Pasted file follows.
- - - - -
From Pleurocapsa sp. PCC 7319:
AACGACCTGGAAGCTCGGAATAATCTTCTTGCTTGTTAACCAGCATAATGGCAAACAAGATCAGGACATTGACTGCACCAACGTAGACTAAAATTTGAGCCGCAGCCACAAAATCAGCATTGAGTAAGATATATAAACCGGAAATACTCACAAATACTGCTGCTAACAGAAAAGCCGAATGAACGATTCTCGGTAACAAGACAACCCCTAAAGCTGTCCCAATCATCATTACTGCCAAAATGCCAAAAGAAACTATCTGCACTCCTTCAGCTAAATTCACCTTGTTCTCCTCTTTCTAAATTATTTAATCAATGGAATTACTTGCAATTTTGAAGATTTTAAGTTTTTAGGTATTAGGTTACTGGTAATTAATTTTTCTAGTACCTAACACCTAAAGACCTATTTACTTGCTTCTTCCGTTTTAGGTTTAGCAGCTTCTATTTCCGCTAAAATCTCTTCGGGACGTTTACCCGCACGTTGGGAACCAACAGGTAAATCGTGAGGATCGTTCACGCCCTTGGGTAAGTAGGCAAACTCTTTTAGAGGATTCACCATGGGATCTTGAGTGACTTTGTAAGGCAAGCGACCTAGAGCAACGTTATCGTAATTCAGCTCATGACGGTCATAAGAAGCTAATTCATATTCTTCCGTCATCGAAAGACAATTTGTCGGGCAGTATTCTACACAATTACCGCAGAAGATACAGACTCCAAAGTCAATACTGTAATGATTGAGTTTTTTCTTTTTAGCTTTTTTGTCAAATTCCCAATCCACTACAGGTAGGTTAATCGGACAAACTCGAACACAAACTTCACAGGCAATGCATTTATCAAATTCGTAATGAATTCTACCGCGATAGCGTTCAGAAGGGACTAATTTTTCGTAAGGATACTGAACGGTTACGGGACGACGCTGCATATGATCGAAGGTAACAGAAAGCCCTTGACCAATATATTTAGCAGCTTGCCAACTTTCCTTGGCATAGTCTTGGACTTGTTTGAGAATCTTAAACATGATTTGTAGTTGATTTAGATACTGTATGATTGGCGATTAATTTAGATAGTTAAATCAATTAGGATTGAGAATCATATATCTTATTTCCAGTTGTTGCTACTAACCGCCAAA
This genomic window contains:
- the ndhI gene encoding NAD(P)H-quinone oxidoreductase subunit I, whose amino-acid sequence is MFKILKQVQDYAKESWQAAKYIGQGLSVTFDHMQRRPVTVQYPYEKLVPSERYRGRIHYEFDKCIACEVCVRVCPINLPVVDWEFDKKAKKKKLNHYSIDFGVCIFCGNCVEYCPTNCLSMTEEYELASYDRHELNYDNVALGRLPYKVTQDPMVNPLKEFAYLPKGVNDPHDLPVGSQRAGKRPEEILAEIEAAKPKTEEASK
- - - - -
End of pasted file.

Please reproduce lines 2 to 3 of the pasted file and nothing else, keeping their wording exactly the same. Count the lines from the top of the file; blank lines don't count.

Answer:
AACGACCTGGAAGCTCGGAATAATCTTCTTGCTTGTTAACCAGCATAATGGCAAACAAGATCAGGACATTGACTGCACCAACGTAGACTAAAATTTGAGCCGCAGCCACAAAATCAGCATTGAGTAAGATATATAAACCGGAAATACTCACAAATACTGCTGCTAACAGAAAAGCCGAATGAACGATTCTCGGTAACAAGACAACCCCTAAAGCTGTCCCAATCATCATTACTGCCAAAATGCCAAAAGAAACTATCTGCACTCCTTCAGCTAAATTCACCTTGTTCTCCTCTTTCTAAATTATTTAATCAATGGAATTACTTGCAATTTTGAAGATTTTAAGTTTTTAGGTATTAGGTTACTGGTAATTAATTTTTCTAGTACCTAACACCTAAAGACCTATTTACTTGCTTCTTCCGTTTTAGGTTTAGCAGCTTCTATTTCCGCTAAAATCTCTTCGGGACGTTTACCCGCACGTTGGGAACCAACAGGTAAATCGTGAGGATCGTTCACGCCCTTGGGTAAGTAGGCAAACTCTTTTAGAGGATTCACCATGGGATCTTGAGTGACTTTGTAAGGCAAGCGACCTAGAGCAACGTTATCGTAATTCAGCTCATGACGGTCATAAGAAGCTAATTCATATTCTTCCGTCATCGAAAGACAATTTGTCGGGCAGTATTCTACACAATTACCGCAGAAGATACAGACTCCAAAGTCAATACTGTAATGATTGAGTTTTTTCTTTTTAGCTTTTTTGTCAAATTCCCAATCCACTACAGGTAGGTTAATCGGACAAACTCGAACACAAACTTCACAGGCAATGCATTTATCAAATTCGTAATGAATTCTACCGCGATAGCGTTCAGAAGGGACTAATTTTTCGTAAGGATACTGAACGGTTACGGGACGACGCTGCATATGATCGAAGGTAACAGAAAGCCCTTGACCAATATATTTAGCAGCTTGCCAACTTTCCTTGGCATAGTCTTGGACTTGTTTGAGAATCTTAAACATGATTTGTAGTTGATTTAGATACTGTATGATTGGCGATTAATTTAGATAGTTAAATCAATTAGGATTGAGAATCATATATCTTATTTCCAGTTGTTGCTACTAACCGCCAAA
This genomic window contains: